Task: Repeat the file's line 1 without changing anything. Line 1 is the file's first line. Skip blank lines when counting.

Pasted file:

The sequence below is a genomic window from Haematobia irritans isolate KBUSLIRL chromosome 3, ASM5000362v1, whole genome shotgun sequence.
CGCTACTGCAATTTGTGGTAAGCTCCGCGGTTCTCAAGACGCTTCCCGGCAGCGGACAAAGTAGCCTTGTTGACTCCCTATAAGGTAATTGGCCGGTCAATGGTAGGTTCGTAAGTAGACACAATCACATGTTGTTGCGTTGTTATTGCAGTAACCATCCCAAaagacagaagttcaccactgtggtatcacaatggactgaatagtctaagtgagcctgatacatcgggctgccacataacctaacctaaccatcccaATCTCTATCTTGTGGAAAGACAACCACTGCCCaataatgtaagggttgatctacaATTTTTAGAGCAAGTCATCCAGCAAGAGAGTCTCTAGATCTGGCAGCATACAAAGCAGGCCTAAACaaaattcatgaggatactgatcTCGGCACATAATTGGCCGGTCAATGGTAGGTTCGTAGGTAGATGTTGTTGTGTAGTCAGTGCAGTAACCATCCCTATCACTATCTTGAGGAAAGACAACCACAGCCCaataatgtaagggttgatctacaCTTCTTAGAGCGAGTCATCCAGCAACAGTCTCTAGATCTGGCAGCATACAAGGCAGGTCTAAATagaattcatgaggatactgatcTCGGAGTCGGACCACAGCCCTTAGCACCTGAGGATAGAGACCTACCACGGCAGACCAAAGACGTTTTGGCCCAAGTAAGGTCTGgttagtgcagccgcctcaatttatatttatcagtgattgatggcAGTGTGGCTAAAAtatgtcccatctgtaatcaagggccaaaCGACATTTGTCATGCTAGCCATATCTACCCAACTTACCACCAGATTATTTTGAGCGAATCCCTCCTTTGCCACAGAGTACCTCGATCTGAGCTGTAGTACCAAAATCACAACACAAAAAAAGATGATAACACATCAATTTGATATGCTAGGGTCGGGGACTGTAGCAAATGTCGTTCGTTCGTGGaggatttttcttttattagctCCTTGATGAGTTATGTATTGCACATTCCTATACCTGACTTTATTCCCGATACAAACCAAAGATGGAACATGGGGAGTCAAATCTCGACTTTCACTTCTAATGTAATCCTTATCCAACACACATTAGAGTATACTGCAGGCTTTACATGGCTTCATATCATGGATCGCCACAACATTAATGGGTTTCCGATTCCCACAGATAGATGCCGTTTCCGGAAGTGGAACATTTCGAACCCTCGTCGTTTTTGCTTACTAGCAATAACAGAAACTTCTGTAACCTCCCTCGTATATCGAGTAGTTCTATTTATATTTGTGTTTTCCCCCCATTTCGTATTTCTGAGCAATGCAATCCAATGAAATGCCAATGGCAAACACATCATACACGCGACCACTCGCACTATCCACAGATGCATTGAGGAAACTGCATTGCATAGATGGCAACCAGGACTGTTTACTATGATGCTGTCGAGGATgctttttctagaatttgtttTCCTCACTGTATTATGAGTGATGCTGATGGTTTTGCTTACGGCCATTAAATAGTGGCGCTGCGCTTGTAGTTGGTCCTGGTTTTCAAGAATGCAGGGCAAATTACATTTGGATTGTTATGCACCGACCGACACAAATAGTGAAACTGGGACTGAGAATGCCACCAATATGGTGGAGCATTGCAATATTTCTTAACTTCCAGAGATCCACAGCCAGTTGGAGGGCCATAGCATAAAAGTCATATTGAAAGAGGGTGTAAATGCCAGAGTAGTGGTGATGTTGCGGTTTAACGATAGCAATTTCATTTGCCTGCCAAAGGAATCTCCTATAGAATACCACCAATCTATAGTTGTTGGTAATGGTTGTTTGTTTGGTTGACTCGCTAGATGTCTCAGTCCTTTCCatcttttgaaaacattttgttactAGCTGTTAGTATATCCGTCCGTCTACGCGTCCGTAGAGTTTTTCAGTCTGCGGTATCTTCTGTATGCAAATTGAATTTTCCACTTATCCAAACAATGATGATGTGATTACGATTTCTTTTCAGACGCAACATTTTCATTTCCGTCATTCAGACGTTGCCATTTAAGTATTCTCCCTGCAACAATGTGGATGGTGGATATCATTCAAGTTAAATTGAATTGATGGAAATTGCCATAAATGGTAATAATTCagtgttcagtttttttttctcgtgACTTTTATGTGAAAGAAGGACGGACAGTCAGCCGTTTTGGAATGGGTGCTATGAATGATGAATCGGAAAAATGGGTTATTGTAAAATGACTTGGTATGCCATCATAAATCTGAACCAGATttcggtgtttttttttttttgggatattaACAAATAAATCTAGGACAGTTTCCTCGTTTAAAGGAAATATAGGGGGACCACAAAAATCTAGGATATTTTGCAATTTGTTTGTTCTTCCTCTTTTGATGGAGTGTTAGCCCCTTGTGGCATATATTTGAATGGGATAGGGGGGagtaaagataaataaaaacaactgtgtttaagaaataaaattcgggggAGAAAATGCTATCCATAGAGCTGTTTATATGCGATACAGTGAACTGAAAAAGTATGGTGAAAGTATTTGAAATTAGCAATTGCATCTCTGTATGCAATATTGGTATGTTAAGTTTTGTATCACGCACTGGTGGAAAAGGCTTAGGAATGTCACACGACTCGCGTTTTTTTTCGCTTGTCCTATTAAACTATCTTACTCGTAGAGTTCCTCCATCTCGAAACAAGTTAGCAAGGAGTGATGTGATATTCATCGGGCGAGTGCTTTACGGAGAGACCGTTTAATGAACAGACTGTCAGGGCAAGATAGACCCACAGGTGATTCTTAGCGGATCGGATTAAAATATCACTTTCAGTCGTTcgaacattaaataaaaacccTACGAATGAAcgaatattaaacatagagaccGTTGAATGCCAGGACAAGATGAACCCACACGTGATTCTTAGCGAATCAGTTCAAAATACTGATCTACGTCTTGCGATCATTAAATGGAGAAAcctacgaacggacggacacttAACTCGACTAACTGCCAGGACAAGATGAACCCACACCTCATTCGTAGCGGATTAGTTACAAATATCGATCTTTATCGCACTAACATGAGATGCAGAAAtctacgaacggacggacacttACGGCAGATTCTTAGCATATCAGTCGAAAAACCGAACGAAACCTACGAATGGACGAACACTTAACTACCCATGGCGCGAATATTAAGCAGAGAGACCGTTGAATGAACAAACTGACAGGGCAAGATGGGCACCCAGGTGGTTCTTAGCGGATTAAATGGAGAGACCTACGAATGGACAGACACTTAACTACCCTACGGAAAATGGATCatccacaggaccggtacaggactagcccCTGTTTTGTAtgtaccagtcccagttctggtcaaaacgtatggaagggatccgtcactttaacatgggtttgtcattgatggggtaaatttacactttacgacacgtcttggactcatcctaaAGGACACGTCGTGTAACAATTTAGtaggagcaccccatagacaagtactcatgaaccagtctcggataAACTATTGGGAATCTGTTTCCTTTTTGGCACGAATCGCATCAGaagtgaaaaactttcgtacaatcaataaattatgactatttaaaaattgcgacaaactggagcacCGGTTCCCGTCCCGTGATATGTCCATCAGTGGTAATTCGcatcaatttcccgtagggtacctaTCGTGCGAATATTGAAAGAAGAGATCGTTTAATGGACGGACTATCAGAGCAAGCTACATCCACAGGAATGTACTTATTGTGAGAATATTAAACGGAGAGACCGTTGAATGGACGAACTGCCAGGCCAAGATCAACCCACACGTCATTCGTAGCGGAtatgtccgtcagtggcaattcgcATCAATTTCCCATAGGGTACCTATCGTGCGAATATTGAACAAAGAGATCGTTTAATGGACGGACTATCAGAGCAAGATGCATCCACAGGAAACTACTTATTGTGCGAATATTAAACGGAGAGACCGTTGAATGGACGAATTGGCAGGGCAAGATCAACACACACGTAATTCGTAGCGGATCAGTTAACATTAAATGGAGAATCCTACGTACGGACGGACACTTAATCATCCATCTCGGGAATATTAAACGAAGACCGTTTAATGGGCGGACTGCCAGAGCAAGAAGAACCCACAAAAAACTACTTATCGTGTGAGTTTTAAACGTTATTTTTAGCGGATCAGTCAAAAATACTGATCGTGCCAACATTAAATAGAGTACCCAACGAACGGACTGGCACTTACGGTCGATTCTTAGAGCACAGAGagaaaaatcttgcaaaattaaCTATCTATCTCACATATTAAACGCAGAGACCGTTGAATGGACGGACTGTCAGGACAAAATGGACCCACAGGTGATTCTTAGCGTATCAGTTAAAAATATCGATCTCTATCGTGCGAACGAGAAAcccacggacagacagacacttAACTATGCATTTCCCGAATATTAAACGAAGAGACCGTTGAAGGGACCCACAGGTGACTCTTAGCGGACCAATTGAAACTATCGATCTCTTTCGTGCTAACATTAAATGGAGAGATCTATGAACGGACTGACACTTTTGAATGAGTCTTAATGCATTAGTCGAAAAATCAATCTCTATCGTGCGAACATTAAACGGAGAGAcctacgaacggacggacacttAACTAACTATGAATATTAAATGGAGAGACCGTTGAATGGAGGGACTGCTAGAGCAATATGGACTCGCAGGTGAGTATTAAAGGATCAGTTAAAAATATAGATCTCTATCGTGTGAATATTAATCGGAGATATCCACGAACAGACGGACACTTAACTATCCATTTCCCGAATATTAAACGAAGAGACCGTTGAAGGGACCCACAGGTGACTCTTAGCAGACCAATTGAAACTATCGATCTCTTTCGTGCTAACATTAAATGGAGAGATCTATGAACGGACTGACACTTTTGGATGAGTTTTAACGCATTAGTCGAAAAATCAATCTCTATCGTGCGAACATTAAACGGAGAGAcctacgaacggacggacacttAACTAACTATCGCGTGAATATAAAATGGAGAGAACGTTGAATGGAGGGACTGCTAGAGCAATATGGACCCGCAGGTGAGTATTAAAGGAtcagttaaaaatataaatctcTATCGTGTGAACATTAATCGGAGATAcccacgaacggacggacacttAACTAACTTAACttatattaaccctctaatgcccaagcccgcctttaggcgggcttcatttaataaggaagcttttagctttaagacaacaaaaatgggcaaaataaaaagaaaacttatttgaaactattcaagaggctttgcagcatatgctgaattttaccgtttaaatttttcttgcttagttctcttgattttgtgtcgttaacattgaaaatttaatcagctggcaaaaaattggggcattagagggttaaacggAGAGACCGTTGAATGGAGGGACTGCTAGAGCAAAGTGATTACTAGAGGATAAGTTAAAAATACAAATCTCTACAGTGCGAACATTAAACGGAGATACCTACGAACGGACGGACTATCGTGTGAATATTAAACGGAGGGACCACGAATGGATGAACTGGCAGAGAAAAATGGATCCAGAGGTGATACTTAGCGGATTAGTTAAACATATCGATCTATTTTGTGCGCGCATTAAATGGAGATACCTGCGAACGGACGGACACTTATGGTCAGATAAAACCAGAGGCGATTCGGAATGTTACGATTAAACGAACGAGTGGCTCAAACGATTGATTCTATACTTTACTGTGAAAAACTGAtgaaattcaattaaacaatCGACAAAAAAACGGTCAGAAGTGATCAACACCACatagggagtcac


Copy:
The sequence below is a genomic window from Haematobia irritans isolate KBUSLIRL chromosome 3, ASM5000362v1, whole genome shotgun sequence.